Profession of Faith Class

I’ve got six 14+ year-olds in a “Profession of Faith” group. In June, they will stand in front of the congregation and make a statement about what they believe.

They’re a really exciting group to work with. There is an excitement – not only about their lives, but also about articulating their faith.

On Sunday we explored a really interesting question… “Does something have to have happened historically to be true?”

Part of what was really exciting about the question was that a group of adults in the congregation is exploring Tom Harpur’s The Pagan Christ – and are in the process of asking the same question.

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Your Prayers, Please

The congregation and community that I serve has seen a lot of death this past week and a half.

We’ve faced the tragic death of a man in his early 20s… which people will be taking a long time to get their heads around.

We’ve seen the passing of five of our community’s elders – many of whom were very active in the life of the congregation and community at various times in their life. One of the families was grieving the death of the patriarch, whose life we celebrated last Thursday… and is now grieving the death of the matriarch as well.

On Saturday I will be taking part in a memorial for a young man. He’s been battling cancer for about a year.
Webaptised his little girl three weeks ago.

So I’d ask your prayers for that little girl… and for her mom… and for everyone who is grieving the death of those that they love.

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I’m Curled Up

on my day off.

My cold is slowly but surely getting better. Rowan is asleep (after one hour of going back and forth on the swing and a good hour-long walk). Shannon is out at dance class.

Life goes on.

On Sunday, I was the guest preacher at Chalmers United Church in Woodstock, Ontario. The congregation has been working on a financial stewardship programme called “Celebration Sunday”. It was fun. (That’s the third congregation that I’ve been asked to be the Celebration Sunday speaker at.) While I was chatting with their minister and some of the members of their Church Council, we realized that we might be able to do some work together around vision development.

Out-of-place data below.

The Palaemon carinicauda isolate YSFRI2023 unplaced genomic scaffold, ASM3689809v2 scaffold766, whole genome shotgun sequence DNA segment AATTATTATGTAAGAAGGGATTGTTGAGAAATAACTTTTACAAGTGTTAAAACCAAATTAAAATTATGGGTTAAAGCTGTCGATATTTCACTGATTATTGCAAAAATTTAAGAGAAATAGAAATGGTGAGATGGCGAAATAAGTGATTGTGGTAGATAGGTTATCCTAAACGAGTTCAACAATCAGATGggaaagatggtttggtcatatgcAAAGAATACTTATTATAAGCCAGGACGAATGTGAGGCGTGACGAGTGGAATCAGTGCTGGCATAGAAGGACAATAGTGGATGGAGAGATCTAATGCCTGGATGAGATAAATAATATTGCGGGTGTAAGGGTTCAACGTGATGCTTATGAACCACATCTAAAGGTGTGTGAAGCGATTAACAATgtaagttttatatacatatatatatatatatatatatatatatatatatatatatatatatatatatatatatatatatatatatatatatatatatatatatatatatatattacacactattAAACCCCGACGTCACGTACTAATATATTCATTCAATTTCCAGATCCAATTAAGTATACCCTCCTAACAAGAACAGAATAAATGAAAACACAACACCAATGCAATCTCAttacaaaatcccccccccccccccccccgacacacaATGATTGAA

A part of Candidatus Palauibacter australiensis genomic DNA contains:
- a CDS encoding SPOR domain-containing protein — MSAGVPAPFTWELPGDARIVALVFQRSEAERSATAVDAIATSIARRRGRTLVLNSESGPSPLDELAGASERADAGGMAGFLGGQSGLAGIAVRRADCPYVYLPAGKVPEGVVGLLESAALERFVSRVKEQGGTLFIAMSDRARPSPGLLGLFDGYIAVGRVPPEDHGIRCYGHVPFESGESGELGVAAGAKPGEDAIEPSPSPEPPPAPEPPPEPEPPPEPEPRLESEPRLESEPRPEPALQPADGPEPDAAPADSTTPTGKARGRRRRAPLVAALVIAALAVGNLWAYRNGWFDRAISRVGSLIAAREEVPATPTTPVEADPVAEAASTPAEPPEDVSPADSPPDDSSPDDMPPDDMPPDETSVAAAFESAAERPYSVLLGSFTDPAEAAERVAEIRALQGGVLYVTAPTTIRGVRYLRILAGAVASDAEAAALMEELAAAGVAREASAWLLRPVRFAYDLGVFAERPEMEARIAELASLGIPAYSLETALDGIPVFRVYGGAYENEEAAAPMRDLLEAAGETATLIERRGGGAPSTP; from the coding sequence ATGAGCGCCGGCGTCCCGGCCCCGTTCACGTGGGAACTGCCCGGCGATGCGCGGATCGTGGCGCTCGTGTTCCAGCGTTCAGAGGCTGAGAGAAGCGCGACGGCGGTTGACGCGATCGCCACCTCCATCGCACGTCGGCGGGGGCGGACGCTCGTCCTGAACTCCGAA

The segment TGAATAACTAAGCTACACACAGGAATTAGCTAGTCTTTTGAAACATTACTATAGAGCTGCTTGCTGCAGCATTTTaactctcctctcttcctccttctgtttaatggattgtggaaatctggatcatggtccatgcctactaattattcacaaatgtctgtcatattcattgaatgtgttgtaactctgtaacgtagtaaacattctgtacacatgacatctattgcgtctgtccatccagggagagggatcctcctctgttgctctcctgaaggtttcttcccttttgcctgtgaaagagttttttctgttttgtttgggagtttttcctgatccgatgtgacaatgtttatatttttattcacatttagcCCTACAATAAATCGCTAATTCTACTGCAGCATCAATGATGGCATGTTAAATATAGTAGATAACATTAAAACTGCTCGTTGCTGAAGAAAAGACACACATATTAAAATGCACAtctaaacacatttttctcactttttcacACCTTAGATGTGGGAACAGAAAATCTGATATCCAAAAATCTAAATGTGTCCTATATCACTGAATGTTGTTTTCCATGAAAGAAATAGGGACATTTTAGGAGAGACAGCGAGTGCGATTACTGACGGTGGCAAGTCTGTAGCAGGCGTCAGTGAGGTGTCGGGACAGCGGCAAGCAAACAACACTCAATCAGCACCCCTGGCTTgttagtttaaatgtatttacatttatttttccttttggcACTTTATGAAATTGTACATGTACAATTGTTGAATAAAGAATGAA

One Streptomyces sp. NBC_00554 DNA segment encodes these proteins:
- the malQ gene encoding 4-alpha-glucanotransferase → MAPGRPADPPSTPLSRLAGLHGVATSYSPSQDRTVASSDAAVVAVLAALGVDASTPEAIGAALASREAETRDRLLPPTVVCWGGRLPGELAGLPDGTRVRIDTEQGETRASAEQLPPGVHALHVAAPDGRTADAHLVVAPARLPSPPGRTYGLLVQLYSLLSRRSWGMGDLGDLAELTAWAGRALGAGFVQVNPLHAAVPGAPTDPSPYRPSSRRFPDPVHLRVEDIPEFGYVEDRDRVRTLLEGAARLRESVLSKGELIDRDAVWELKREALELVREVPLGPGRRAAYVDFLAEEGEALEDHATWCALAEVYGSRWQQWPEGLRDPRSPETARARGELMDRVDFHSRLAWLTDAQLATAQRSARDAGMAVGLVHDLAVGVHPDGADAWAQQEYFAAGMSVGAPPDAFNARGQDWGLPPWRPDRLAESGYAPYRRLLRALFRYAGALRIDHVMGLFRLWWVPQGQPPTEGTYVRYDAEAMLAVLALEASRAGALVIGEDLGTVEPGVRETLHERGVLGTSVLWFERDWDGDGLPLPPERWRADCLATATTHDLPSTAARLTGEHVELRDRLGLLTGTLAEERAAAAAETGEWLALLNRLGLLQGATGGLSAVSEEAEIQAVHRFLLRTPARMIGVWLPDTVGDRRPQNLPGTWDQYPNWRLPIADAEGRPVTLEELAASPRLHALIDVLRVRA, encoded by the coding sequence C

This makes me very happy. I’m supposed to be doing the Phase II of my Interim Ministry programme. Unfortunatgely, the two congregations that I had hoped to have been working with decided to move quickly to calling a minister… and would prefer to wait to do some of the transitional exploration until their minister arrives. I understand where they’re at. So I’m really glad to have another chance.

I’ve been asked by two groups of young adults (mid-20s) to lead faith exploration groups in their homes. If I do it, then we’re going to have to figure out how to build small-group leadership.

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The Possibility of United Church of Canada’s clergy organizing into a union

is something that has been the talk of the country – and other places for the past week.

I’ve had a number of emails asking me what I think about it. And to be honest… I’m not sure what I’m thinking.

I know and count as respected colleagues – in some cases, respected friends – a number of the people who have been working on this organization drive. Over restaurant tables and in living rooms, I’ve had the chance to listen to the life-stories of members of the clergy who have been hurt, badly, by the actions of members of their congregations… and by what could be counted as inaction of our judicatory.

I know and count as respected colleagues – in some cases, respected friends – a number of people who work on matters of personnel in Presbyteries, Conferences and in the General Council offices of our denominations. People who have worked to develop policies and practices to find resolutions to various conflicts.

I’ve also been in roles of responsibility in our judicatory. While fulfilling those roles, I believe I’ve worked to support my colleagues who are in deeply conflicted situations. Part of my hopes around my d.min. project were to build a place where clergy could be supportive of each other… and that that support would help all of us to develop better coping mechanisms.

I’ve availed myself of the gifts and skills of the “Pastoral Support Minister” in our Presbytery.